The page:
Herodotus on Proteus

Herodotus specifically mentions that Proteus came from Memphis (1st nome of Lower Egypt), implying that his predecessors did not. As a result, it is generally thought that he was a pharaoh of a new dynasty, possibly the twentieth dynasty (towards the end of the New Kingdom). Homer confirms that the pharaoh at the time of the Trojan war was Polybus, whom Herodotus clearly considered to be Proteus. He alleges that Helen and Alexander (Paris) were on the run from Menelaus and they were forced to harbour in Egypt due to a storm. The pharaoh decides that he could not condemn a traveller driven to his shores by the weather, and so he agreed not to hand Alexander over to Menelaus.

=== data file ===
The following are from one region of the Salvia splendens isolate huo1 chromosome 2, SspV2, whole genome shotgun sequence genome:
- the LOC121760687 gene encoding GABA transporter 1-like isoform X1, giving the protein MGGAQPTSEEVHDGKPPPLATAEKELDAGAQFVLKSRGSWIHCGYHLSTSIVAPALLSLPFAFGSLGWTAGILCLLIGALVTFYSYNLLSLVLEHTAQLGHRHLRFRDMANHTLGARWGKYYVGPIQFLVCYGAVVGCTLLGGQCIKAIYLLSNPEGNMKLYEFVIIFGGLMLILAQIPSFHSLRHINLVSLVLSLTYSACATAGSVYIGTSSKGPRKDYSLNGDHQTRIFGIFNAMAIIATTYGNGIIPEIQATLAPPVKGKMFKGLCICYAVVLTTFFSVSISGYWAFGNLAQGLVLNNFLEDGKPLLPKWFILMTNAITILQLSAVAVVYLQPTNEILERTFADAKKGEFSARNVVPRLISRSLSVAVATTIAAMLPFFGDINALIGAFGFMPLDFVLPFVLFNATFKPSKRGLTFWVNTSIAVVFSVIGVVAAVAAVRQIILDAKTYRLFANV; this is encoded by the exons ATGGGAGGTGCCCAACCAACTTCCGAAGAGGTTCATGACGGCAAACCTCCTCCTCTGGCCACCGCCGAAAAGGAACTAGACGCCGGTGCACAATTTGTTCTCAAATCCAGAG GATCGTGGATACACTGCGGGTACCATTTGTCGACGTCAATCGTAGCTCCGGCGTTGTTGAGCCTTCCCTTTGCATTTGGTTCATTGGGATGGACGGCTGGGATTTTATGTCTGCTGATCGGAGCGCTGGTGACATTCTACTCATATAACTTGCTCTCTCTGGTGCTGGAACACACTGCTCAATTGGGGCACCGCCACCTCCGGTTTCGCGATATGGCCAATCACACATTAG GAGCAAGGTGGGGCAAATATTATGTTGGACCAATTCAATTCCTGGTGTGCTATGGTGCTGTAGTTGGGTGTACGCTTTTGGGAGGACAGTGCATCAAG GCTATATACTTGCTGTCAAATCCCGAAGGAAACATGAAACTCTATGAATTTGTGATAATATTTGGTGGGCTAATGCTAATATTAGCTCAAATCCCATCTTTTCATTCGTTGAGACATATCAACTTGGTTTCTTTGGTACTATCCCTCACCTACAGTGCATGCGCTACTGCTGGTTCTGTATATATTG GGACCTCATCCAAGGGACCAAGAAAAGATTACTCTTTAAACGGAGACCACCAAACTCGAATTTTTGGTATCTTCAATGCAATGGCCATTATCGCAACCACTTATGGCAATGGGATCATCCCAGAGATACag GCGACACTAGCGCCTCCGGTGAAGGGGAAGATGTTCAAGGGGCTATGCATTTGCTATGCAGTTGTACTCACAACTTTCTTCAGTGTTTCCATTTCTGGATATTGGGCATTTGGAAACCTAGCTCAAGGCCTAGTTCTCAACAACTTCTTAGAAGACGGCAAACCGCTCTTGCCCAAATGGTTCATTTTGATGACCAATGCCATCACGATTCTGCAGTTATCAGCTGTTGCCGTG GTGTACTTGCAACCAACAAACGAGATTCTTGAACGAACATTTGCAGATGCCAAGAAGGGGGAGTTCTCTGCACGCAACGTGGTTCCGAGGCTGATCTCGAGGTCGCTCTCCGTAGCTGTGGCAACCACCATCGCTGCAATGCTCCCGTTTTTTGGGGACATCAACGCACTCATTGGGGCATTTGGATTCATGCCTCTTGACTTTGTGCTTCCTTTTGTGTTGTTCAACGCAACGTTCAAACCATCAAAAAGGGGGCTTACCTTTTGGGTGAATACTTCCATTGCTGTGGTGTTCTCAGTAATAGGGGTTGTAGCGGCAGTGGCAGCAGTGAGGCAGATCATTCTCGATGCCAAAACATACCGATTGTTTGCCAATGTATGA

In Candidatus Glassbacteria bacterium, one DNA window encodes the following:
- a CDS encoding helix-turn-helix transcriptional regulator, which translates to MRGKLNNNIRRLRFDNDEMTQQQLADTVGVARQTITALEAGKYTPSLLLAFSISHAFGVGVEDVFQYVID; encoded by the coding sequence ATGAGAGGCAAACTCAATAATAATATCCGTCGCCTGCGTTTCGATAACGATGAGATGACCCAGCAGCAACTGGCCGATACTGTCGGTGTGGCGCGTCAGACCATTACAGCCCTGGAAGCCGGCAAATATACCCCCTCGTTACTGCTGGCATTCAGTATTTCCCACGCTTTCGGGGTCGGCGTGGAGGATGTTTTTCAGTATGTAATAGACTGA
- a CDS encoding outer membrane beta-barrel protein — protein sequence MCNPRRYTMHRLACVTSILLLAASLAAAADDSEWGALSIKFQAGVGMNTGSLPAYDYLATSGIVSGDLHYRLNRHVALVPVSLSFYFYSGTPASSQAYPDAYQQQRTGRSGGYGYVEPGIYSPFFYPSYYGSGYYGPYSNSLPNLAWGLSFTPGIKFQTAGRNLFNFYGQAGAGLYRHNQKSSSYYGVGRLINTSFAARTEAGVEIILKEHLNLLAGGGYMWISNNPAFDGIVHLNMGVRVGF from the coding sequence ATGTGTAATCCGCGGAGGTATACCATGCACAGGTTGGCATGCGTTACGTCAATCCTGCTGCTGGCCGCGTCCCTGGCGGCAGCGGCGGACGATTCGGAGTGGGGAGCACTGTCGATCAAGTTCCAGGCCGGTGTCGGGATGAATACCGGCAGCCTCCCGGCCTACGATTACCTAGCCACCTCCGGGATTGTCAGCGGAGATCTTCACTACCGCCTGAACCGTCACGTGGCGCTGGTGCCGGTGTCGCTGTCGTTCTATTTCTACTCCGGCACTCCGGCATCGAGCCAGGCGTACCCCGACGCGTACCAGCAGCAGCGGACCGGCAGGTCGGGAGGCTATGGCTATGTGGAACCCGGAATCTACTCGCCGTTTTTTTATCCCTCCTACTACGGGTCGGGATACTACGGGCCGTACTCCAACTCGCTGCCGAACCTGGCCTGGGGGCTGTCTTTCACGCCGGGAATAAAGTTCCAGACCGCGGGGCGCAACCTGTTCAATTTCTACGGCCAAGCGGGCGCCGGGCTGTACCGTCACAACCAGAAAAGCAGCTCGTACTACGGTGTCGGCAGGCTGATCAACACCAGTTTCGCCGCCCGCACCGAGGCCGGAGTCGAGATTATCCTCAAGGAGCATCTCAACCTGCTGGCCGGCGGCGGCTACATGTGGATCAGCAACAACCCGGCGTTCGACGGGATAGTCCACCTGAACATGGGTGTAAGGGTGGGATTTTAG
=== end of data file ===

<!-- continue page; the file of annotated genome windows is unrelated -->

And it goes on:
However, Pharaoh did not condone Alexander´s shameful behaviour, and so he decreed that Helen (and her treasure) must stay in Egypt until her husband can come to collect her. He further alleges that Menelaus and his pals were unaware of this and they descended on Ilion (Troy) to demand the return of Helen and the treasure. When the Trojan´s claimed they had neither, they launched their attack. He suggests that Helen must have been in Egypt because if she had been in Troy she would have been handed over to her husband, and alleges that Proteus built a temple to "the foreign Aphrodite" within his enclosure proving that she lived there.


Herodotus: Pharaohs

Min
Cheops
Chephren
Mykerinos
Asychis
Nitocris
Moiris
Sesostris
Pheros
Proteus
Rhampsinitos
Anysis
Sethon
Psammis
Apries
Amasis
Cambyses
Darius
copyright J Hill 2010
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